She said bringing the application in house has several upsides, one of which is single sign-on. When people log in and are ready to work, they can quickly open the LMS application without needing to go to another site and remember separate password and login information. Because employees requested more development opportunities through the organization’s annual workplace survey, it helps that Brisk and her team can spend more time connecting them with the learning they want.
The installed program also allowed Seattle Children’s Hospital to control the implementation process. “Our CPI philosophy helped us PDCA, or plan, do, check and act, and go slow to go fast. We did this by implementing in two phases to complete the organizational rollout,” Brisk said. “The first phase focused on core functionality and usage. The second phase introduced more automation and complexity. In both of these phases, Children’s continued to refine and align its processes to maximize the system’s structure and usage.”
If an organization needs the functionality, security or customizability of an installed system, there are ways to mitigate upfront costs. First, buy only what the organization needs, Cazella said. If a company only needs learning management, don’t buy a full talent management suite with onboarding and compensation. Many systems are modular and allow customers to purchase the modules they want.
But don’t skimp either. Be sure the LMS does what is desired. Vendors who have been around for a few years often offer more features and functionality than new companies because software takes time to build. “You can still find installed software that isn’t going to break the bank, but you might need to look past the big vendors. Typically, their solutions are going to be very pricey,” Cazella said.
He also said to look at implementation expenditures before committing. Find a vendor with low implementation costs, and again, it may be necessary to look outside the top sellers for this. “Just because the software is installed doesn’t mean it needs to take two years and $2 million to implement.”
Cazella said for those who want a cloud LMS, don’t give up hope — an alternative solution could be on the horizon. “Ultimately, the primary reason for not moving into the cloud, or moving out of the cloud, is the existence of a business requirement that cannot be met.”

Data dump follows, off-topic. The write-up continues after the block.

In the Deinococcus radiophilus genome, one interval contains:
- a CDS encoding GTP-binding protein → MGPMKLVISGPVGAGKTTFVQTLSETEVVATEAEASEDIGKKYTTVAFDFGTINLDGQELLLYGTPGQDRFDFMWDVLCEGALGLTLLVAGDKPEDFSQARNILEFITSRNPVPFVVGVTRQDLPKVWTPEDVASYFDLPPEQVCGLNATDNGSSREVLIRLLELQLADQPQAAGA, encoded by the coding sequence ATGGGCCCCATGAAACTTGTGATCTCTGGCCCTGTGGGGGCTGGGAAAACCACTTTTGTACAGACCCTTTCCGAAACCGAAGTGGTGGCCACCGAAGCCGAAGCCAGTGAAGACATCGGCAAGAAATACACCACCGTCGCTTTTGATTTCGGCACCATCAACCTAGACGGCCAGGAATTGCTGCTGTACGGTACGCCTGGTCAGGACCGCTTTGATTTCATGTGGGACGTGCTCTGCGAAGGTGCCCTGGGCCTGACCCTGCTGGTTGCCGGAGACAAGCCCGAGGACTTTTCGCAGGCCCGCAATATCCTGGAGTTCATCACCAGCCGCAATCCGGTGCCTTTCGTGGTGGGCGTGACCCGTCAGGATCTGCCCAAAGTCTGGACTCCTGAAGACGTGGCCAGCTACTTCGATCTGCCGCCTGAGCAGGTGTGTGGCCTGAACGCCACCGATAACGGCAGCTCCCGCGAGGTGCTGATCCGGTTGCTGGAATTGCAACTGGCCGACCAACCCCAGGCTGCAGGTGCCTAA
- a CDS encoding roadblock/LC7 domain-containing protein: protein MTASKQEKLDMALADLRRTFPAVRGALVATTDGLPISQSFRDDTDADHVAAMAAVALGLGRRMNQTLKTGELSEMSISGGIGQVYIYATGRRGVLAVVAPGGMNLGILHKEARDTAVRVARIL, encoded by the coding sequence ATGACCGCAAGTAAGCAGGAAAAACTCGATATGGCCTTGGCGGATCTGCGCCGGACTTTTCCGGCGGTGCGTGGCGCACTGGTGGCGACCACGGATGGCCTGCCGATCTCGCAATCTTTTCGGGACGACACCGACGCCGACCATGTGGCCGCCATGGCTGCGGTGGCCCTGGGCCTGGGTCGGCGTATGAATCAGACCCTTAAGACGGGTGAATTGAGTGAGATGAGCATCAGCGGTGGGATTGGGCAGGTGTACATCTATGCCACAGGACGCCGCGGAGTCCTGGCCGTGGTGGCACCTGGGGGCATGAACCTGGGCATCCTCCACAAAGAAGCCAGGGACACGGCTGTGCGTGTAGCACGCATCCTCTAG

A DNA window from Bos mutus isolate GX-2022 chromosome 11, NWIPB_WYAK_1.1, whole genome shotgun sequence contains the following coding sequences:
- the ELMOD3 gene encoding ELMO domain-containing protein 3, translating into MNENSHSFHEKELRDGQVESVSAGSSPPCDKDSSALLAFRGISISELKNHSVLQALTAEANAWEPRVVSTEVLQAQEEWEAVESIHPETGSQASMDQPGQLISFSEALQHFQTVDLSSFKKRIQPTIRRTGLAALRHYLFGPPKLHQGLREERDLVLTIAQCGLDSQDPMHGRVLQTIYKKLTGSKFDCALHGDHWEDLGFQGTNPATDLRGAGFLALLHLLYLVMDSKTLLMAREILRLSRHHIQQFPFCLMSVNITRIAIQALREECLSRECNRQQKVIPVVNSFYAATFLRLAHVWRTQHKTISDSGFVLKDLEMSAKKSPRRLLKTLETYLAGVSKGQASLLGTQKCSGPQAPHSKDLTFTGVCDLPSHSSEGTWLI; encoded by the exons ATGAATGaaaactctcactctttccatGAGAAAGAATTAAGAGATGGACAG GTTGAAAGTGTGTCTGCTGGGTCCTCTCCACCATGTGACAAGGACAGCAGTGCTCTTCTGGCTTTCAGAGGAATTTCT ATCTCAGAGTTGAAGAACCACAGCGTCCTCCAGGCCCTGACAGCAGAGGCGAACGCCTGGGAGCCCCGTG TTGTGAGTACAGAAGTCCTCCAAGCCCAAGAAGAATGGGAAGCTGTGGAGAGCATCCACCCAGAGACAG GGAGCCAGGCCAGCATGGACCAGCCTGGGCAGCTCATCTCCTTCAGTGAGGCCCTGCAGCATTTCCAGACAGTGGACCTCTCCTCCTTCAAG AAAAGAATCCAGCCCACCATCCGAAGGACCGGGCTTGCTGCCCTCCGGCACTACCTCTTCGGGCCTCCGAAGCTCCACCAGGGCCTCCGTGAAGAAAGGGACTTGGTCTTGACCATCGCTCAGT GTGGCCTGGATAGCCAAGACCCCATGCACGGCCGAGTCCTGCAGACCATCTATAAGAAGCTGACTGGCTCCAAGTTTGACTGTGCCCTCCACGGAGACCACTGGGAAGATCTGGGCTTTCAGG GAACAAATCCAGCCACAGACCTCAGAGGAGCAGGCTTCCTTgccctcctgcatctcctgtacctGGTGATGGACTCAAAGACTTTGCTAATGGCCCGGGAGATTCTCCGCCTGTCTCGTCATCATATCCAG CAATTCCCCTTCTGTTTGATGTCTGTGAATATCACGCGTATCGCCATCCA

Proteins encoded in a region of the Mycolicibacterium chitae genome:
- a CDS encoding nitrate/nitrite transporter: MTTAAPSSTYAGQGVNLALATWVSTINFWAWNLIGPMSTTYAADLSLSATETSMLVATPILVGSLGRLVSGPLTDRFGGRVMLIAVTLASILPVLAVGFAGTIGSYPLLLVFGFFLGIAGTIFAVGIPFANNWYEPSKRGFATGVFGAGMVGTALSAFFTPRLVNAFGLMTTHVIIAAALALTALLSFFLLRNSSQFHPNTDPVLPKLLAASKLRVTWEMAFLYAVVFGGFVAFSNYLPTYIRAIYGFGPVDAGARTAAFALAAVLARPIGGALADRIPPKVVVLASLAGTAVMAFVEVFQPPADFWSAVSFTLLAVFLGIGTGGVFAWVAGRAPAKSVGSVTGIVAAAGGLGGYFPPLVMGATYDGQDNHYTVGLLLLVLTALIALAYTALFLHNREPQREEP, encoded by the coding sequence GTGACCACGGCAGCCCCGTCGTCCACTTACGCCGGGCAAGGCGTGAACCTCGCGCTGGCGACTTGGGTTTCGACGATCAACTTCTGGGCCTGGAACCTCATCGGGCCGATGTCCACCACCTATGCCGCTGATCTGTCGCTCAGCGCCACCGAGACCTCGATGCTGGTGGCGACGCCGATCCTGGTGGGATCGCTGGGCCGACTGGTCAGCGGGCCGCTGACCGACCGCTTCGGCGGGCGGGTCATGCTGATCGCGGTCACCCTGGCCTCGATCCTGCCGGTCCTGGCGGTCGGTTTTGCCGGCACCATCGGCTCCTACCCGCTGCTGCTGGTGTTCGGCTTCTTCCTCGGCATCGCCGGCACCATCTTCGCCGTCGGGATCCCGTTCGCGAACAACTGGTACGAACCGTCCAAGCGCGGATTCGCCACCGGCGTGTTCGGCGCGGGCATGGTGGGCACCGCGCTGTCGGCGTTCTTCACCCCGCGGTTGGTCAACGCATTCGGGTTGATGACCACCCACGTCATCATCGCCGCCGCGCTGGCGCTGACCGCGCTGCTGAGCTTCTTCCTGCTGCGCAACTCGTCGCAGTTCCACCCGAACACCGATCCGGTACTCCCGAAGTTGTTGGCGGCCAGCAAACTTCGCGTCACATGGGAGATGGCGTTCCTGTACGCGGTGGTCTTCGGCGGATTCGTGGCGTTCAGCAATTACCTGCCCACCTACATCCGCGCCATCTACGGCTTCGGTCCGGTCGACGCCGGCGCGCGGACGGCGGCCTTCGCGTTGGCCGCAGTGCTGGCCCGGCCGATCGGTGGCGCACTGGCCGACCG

If the challenge is functionality, security or inability to integrate with other enterprise systems, he said single-tenant hosting of an installed system can be a good compromise for those who need an installed program but want the ease of an SaaS application. The hardware is stored off-premises and maintained by someone else.
Alameda County chose an external hosting product. The LMS resides in a single-tenant implementation at a third-party service provider. The software and database are dedicated to the county alone, so there is no sharing of services with other users. The county retains complete control of functionality and access without internal resources having to maintain the hardware and database.
If a company chooses to implement an installed LMS in-house vs. SaaS, there may be challenges. For instance, e-learning specialist Muhammad said it can be tough to develop in-house expertise to maintain and troubleshoot system issues. “If a cloud solution was used, turnaround time for customizations and configuration would be much shorter,” he said. “This would also apply to installing system updates.”
For in-house system maintenance, he said customers can use a team approach to bridge the knowledge gap. “I create a plan where they have two to four system administrators — IT staff and technical trainers — working together to solve and troubleshoot. These staff members are relying on each other’s expertise and an online repository to record and track issues. This gives them a collective knowledge base to find and develop solutions.”
Because Alameda County’s system is hosted, Lum said the challenges related to the installed system over SaaS are service and upgrades. “We’d expect more responsive service from an SaaS provider, because the consequence is that we don’t renew our subscription. Also, there would be less need to upgrade software unless other users of our version have similar concerns or issues.” To deal with these challenges, she said the county has become more proactive in working with its vendor to meet and anticipate needs, pushing for necessary upgrades or fixes.
As with all technology, SaaS systems improve daily, but there is a perception that as a shared platform, a cloud application has less functionality, and concerns over integration with other databases persist.
If these issues are familiar, but a move to the cloud is still desirable, Cazella said to use an application program interface to help bridge the gap with an SaaS application. “APIs can allow third-party integration as well as some level of data manipulation, but not all vendors offer APIs. The challenge for SaaS providers is to allow customers to modify their systems both in presentation and functionality without affecting the core applications.”
Muhammad said cloud applications are viable options for various organizations, especially if they lack the staff and resources to maintain such services in-house. “Even though many of my clients prefer the control we gain by using installed software, we must keep an optimistic eye on SaaS and cloud services over the next few years and re-evaluate what they bring to the table.”
K.M. Lowe is a writer and corporate communicator based in Victoria, British Columbia. She can be reached at editor@CLOmedia.com.